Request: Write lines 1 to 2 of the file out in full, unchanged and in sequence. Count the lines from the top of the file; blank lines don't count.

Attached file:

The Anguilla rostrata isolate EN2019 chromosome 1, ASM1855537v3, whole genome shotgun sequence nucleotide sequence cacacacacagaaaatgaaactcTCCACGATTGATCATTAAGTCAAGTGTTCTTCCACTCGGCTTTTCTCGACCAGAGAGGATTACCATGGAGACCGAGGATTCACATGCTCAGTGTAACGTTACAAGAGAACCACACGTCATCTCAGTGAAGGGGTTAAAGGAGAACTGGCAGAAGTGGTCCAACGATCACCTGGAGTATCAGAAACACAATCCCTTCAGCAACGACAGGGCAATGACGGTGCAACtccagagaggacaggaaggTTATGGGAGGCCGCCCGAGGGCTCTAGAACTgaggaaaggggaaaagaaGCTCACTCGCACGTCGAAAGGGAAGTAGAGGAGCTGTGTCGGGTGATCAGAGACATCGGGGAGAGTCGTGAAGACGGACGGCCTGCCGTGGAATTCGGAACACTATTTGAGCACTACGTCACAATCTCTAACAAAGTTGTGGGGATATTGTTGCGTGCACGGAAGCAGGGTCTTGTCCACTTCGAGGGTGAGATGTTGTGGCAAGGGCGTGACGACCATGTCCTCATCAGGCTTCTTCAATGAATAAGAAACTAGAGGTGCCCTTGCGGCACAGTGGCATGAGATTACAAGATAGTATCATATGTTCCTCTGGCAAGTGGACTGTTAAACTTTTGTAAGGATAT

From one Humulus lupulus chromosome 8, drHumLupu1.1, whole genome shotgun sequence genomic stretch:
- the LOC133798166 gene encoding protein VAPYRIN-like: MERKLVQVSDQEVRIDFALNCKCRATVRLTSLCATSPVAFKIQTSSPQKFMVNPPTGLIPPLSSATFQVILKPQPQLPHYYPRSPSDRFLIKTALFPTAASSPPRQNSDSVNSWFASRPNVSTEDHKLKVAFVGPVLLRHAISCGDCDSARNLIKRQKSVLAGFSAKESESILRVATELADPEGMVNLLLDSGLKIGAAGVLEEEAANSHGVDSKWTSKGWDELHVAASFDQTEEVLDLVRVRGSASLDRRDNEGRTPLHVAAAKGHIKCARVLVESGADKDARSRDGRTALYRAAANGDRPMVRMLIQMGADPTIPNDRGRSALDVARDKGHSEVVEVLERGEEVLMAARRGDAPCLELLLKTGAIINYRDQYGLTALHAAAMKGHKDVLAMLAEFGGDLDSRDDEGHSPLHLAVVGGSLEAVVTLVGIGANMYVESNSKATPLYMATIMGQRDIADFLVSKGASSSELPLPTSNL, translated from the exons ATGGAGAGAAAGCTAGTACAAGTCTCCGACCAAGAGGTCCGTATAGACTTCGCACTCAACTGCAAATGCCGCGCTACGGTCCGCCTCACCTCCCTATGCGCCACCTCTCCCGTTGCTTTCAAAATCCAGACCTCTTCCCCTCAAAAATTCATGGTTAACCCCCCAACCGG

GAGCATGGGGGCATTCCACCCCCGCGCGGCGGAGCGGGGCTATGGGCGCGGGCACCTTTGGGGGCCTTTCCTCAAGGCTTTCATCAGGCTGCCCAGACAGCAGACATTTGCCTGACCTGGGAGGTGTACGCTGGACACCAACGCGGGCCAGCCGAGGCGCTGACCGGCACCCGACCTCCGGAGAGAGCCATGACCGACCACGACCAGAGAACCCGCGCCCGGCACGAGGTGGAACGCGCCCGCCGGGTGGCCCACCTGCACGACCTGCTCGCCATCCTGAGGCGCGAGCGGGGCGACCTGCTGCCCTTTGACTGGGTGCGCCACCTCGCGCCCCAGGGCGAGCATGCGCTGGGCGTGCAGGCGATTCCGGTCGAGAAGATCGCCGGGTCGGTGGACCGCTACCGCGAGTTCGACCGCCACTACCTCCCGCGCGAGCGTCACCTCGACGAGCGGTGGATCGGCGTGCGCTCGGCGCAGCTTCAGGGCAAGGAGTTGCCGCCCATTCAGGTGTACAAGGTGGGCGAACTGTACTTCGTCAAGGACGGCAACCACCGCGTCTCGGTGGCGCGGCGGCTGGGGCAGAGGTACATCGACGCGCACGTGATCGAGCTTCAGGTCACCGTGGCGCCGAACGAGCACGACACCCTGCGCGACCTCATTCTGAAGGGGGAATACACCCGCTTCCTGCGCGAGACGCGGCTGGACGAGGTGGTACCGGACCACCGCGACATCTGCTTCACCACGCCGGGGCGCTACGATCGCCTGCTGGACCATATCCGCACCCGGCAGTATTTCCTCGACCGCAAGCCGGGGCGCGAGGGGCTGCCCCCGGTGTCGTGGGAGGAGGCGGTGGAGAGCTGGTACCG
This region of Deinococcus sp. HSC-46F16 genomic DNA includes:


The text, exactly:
The Anguilla rostrata isolate EN2019 chromosome 1, ASM1855537v3, whole genome shotgun sequence nucleotide sequence cacacacacagaaaatgaaactcTCCACGATTGATCATTAAGTCAAGTGTTCTTCCACTCGGCTTTTCTCGACCAGAGAGGATTACCATGGAGACCGAGGATTCACATGCTCAGTGTAACGTTACAAGAGAACCACACGTCATCTCAGTGAAGGGGTTAAAGGAGAACTGGCAGAAGTGGTCCAACGATCACCTGGAGTATCAGAAACACAATCCCTTCAGCAACGACAGGGCAATGACGGTGCAACtccagagaggacaggaaggTTATGGGAGGCCGCCCGAGGGCTCTAGAACTgaggaaaggggaaaagaaGCTCACTCGCACGTCGAAAGGGAAGTAGAGGAGCTGTGTCGGGTGATCAGAGACATCGGGGAGAGTCGTGAAGACGGACGGCCTGCCGTGGAATTCGGAACACTATTTGAGCACTACGTCACAATCTCTAACAAAGTTGTGGGGATATTGTTGCGTGCACGGAAGCAGGGTCTTGTCCACTTCGAGGGTGAGATGTTGTGGCAAGGGCGTGACGACCATGTCCTCATCAGGCTTCTTCAATGAATAAGAAACTAGAGGTGCCCTTGCGGCACAGTGGCATGAGATTACAAGATAGTATCATATGTTCCTCTGGCAAGTGGACTGTTAAACTTTTGTAAGGATAT

From one Humulus lupulus chromosome 8, drHumLupu1.1, whole genome shotgun sequence genomic stretch: